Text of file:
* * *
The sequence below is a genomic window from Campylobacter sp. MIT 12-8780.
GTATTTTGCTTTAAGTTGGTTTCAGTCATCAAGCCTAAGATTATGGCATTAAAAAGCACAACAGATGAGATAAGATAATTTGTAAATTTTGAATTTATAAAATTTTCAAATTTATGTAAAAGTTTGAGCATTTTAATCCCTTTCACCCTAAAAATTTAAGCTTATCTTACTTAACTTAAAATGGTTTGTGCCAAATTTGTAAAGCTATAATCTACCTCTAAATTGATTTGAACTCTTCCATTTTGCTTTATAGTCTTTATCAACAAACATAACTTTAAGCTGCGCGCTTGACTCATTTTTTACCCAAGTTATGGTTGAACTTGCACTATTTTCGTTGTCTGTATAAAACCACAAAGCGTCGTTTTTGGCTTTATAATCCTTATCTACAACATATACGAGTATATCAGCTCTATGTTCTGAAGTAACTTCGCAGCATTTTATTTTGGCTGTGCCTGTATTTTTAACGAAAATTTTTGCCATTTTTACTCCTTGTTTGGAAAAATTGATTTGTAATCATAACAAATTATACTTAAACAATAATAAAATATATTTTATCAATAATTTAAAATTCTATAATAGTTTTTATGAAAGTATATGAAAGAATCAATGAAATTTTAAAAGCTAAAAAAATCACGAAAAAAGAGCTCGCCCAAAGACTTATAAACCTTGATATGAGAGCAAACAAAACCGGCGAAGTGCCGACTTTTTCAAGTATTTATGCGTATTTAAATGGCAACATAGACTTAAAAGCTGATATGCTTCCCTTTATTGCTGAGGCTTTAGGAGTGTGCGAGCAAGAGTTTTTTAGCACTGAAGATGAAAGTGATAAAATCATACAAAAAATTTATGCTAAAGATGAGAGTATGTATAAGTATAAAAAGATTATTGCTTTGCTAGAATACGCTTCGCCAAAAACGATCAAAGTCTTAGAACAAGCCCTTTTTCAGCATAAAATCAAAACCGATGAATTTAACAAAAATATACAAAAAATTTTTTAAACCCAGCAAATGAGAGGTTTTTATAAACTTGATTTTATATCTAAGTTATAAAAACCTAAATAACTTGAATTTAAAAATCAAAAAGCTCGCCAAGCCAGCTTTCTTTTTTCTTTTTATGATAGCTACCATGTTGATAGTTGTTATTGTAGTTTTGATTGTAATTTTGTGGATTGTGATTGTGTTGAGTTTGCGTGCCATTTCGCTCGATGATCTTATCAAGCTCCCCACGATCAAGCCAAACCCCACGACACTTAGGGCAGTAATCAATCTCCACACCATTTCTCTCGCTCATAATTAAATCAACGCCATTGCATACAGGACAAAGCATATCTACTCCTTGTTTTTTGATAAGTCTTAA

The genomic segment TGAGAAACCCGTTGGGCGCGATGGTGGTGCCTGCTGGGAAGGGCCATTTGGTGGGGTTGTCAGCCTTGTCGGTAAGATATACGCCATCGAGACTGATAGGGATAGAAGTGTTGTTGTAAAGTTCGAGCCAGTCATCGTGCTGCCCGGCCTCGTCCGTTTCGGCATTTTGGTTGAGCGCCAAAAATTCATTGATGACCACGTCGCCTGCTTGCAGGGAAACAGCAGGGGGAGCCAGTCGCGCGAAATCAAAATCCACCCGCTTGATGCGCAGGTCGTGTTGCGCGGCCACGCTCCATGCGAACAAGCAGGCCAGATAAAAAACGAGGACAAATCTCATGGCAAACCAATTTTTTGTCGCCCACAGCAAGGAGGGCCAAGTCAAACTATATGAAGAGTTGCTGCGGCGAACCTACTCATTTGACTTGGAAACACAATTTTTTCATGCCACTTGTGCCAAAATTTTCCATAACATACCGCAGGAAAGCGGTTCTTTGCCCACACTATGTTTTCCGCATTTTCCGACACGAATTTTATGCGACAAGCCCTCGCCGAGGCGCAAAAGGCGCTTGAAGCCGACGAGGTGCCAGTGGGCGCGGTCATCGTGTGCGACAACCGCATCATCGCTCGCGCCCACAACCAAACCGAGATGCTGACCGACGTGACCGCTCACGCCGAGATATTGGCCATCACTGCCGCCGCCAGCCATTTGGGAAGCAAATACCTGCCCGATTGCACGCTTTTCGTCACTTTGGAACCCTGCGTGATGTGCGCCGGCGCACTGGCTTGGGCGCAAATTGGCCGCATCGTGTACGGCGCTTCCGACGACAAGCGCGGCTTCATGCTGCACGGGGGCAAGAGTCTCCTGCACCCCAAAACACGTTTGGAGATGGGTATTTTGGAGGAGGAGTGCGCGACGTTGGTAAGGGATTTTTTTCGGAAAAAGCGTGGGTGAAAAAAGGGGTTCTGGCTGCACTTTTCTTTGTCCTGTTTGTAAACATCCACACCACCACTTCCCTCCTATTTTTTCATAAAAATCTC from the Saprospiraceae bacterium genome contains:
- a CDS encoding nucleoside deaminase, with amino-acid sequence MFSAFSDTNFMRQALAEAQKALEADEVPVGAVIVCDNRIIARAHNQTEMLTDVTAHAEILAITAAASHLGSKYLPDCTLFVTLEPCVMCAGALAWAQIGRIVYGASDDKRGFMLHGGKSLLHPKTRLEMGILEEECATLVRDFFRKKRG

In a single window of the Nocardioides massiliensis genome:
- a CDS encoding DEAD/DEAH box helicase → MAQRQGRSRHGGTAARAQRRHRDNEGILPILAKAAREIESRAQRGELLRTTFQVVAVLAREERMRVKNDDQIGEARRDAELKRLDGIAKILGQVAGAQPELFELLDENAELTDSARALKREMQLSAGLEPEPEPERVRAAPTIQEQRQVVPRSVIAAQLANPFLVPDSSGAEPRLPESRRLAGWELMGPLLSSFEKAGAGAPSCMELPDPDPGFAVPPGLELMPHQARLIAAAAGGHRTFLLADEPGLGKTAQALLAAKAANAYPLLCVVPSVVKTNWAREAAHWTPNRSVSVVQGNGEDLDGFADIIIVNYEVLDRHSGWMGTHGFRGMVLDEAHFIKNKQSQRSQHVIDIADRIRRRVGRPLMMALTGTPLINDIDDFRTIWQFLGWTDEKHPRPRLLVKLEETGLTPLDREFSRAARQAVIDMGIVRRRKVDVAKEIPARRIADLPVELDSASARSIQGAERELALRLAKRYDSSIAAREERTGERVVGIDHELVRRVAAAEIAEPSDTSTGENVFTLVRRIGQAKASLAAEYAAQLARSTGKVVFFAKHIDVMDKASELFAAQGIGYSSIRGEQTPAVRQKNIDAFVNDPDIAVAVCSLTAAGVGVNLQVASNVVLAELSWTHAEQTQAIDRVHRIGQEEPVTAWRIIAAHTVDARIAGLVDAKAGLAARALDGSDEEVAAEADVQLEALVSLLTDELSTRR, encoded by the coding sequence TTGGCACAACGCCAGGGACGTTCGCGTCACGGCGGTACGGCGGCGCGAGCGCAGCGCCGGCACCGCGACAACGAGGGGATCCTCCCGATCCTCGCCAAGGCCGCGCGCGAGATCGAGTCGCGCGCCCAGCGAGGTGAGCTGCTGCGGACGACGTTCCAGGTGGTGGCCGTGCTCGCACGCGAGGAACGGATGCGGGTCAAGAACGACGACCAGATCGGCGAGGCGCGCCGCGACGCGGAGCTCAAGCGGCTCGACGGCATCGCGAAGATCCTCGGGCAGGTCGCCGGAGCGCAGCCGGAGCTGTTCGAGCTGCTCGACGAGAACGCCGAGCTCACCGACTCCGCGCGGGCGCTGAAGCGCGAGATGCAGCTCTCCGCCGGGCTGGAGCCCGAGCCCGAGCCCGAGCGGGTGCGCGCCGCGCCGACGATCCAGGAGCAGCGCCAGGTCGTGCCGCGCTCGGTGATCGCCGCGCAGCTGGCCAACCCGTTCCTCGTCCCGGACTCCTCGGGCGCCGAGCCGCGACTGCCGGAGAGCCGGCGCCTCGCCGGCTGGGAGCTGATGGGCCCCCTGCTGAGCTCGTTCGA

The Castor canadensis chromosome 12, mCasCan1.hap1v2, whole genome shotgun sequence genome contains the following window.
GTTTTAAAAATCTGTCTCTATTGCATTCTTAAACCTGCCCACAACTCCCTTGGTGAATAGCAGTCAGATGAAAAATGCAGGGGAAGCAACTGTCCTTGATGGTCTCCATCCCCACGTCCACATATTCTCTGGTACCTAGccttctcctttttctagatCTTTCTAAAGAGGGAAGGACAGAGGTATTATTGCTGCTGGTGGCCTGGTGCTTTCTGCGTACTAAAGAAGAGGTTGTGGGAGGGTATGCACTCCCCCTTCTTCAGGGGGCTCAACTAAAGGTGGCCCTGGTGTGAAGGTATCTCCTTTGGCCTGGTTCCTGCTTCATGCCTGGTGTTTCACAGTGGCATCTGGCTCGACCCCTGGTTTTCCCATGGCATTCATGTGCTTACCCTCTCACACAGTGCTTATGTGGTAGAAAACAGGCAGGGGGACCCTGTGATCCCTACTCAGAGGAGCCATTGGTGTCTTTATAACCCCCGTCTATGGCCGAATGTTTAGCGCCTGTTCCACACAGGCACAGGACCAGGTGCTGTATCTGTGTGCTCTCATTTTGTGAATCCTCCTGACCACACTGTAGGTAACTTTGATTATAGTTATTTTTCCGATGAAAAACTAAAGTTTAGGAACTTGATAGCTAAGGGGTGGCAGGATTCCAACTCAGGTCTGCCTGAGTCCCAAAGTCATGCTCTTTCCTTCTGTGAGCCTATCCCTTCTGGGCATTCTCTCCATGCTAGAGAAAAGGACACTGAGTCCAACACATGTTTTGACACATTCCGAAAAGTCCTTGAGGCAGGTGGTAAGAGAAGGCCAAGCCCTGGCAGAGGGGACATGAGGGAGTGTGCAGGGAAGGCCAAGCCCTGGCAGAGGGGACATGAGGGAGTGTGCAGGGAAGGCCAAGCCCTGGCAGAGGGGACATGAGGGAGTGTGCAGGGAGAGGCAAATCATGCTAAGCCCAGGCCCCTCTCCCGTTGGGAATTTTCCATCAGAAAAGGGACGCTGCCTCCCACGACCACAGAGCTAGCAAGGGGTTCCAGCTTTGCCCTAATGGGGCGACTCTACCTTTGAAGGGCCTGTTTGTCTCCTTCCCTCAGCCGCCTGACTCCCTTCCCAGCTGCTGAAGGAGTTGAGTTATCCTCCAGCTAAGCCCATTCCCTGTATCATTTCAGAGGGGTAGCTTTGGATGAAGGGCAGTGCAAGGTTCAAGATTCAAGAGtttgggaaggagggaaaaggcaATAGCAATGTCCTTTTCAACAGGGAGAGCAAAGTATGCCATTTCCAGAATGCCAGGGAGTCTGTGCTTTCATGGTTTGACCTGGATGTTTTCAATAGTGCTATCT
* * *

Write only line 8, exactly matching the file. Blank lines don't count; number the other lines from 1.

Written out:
GTTTTAAAAATCTGTCTCTATTGCATTCTTAAACCTGCCCACAACTCCCTTGGTGAATAGCAGTCAGATGAAAAATGCAGGGGAAGCAACTGTCCTTGATGGTCTCCATCCCCACGTCCACATATTCTCTGGTACCTAGccttctcctttttctagatCTTTCTAAAGAGGGAAGGACAGAGGTATTATTGCTGCTGGTGGCCTGGTGCTTTCTGCGTACTAAAGAAGAGGTTGTGGGAGGGTATGCACTCCCCCTTCTTCAGGGGGCTCAACTAAAGGTGGCCCTGGTGTGAAGGTATCTCCTTTGGCCTGGTTCCTGCTTCATGCCTGGTGTTTCACAGTGGCATCTGGCTCGACCCCTGGTTTTCCCATGGCATTCATGTGCTTACCCTCTCACACAGTGCTTATGTGGTAGAAAACAGGCAGGGGGACCCTGTGATCCCTACTCAGAGGAGCCATTGGTGTCTTTATAACCCCCGTCTATGGCCGAATGTTTAGCGCCTGTTCCACACAGGCACAGGACCAGGTGCTGTATCTGTGTGCTCTCATTTTGTGAATCCTCCTGACCACACTGTAGGTAACTTTGATTATAGTTATTTTTCCGATGAAAAACTAAAGTTTAGGAACTTGATAGCTAAGGGGTGGCAGGATTCCAACTCAGGTCTGCCTGAGTCCCAAAGTCATGCTCTTTCCTTCTGTGAGCCTATCCCTTCTGGGCATTCTCTCCATGCTAGAGAAAAGGACACTGAGTCCAACACATGTTTTGACACATTCCGAAAAGTCCTTGAGGCAGGTGGTAAGAGAAGGCCAAGCCCTGGCAGAGGGGACATGAGGGAGTGTGCAGGGAAGGCCAAGCCCTGGCAGAGGGGACATGAGGGAGTGTGCAGGGAAGGCCAAGCCCTGGCAGAGGGGACATGAGGGAGTGTGCAGGGAGAGGCAAATCATGCTAAGCCCAGGCCCCTCTCCCGTTGGGAATTTTCCATCAGAAAAGGGACGCTGCCTCCCACGACCACAGAGCTAGCAAGGGGTTCCAGCTTTGCCCTAATGGGGCGACTCTACCTTTGAAGGGCCTGTTTGTCTCCTTCCCTCAGCCGCCTGACTCCCTTCCCAGCTGCTGAAGGAGTTGAGTTATCCTCCAGCTAAGCCCATTCCCTGTATCATTTCAGAGGGGTAGCTTTGGATGAAGGGCAGTGCAAGGTTCAAGATTCAAGAGtttgggaaggagggaaaaggcaATAGCAATGTCCTTTTCAACAGGGAGAGCAAAGTATGCCATTTCCAGAATGCCAGGGAGTCTGTGCTTTCATGGTTTGACCTGGATGTTTTCAATAGTGCTATCT